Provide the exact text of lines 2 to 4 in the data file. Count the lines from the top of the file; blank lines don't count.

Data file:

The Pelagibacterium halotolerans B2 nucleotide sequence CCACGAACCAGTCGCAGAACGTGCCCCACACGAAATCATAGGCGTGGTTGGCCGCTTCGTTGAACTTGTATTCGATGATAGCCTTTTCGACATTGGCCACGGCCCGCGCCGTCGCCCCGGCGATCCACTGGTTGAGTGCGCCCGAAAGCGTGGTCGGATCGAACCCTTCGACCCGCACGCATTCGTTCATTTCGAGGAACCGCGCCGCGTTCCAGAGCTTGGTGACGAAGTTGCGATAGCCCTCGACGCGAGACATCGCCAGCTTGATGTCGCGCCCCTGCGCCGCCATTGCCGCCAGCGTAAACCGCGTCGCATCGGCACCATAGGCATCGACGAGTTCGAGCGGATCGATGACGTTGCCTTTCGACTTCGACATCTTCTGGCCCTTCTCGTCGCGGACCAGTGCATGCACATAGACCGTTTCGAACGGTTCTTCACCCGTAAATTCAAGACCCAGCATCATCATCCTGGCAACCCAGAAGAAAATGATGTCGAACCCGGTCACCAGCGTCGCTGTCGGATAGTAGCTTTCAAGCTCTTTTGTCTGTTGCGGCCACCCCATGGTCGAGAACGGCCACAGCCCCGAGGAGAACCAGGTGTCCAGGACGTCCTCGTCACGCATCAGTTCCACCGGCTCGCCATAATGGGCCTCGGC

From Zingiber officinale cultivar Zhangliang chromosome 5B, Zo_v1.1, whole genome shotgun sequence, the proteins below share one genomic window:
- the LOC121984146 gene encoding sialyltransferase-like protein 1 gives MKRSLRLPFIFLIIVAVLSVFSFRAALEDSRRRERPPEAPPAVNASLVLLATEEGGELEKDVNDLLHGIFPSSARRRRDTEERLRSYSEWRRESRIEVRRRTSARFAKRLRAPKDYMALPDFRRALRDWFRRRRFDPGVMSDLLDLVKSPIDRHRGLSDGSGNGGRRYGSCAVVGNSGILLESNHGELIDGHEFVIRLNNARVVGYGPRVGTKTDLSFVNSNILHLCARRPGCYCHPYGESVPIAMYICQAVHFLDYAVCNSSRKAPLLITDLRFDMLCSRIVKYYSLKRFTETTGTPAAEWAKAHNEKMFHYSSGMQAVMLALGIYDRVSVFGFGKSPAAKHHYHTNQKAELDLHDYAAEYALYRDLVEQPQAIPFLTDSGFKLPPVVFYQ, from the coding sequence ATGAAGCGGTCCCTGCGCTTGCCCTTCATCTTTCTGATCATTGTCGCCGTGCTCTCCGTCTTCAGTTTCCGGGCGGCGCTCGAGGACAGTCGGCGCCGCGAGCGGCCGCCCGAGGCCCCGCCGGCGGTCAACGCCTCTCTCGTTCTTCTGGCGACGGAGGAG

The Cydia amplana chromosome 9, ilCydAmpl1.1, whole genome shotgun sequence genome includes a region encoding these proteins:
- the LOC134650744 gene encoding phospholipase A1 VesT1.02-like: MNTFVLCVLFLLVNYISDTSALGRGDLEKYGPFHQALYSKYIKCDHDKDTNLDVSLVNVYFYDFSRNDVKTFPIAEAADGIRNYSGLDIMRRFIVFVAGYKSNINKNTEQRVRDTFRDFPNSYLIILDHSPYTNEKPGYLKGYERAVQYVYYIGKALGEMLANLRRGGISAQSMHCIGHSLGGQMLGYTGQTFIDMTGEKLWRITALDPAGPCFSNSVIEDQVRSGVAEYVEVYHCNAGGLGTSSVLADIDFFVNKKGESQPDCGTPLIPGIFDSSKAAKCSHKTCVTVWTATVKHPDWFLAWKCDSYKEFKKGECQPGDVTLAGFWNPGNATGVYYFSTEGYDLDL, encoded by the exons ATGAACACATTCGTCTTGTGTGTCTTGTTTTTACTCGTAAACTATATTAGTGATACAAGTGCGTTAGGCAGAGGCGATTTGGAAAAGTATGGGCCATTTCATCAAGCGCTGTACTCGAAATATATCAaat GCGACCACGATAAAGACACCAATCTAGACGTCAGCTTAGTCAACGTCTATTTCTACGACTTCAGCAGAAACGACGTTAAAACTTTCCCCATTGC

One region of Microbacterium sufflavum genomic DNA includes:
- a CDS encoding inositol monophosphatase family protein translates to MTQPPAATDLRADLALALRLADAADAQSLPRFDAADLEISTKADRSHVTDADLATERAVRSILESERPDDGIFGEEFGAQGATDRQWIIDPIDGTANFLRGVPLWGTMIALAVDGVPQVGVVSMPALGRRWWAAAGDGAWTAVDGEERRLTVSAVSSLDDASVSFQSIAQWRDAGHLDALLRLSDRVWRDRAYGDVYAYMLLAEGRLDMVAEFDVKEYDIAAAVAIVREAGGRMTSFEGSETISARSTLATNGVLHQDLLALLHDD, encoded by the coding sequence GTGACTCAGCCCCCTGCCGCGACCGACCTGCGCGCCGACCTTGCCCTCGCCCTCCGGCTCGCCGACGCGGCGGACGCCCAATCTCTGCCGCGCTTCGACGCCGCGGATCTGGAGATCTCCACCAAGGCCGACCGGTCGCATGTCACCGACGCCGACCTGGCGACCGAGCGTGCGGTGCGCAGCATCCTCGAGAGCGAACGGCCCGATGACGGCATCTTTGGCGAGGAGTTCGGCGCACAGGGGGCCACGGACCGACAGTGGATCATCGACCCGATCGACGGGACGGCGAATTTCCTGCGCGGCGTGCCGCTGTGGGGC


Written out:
From Zingiber officinale cultivar Zhangliang chromosome 5B, Zo_v1.1, whole genome shotgun sequence, the proteins below share one genomic window:
- the LOC121984146 gene encoding sialyltransferase-like protein 1 gives MKRSLRLPFIFLIIVAVLSVFSFRAALEDSRRRERPPEAPPAVNASLVLLATEEGGELEKDVNDLLHGIFPSSARRRRDTEERLRSYSEWRRESRIEVRRRTSARFAKRLRAPKDYMALPDFRRALRDWFRRRRFDPGVMSDLLDLVKSPIDRHRGLSDGSGNGGRRYGSCAVVGNSGILLESNHGELIDGHEFVIRLNNARVVGYGPRVGTKTDLSFVNSNILHLCARRPGCYCHPYGESVPIAMYICQAVHFLDYAVCNSSRKAPLLITDLRFDMLCSRIVKYYSLKRFTETTGTPAAEWAKAHNEKMFHYSSGMQAVMLALGIYDRVSVFGFGKSPAAKHHYHTNQKAELDLHDYAAEYALYRDLVEQPQAIPFLTDSGFKLPPVVFYQ, from the coding sequence ATGAAGCGGTCCCTGCGCTTGCCCTTCATCTTTCTGATCATTGTCGCCGTGCTCTCCGTCTTCAGTTTCCGGGCGGCGCTCGAGGACAGTCGGCGCCGCGAGCGGCCGCCCGAGGCCCCGCCGGCGGTCAACGCCTCTCTCGTTCTTCTGGCGACGGAGGAG

The Cydia amplana chromosome 9, ilCydAmpl1.1, whole genome shotgun sequence genome includes a region encoding these proteins: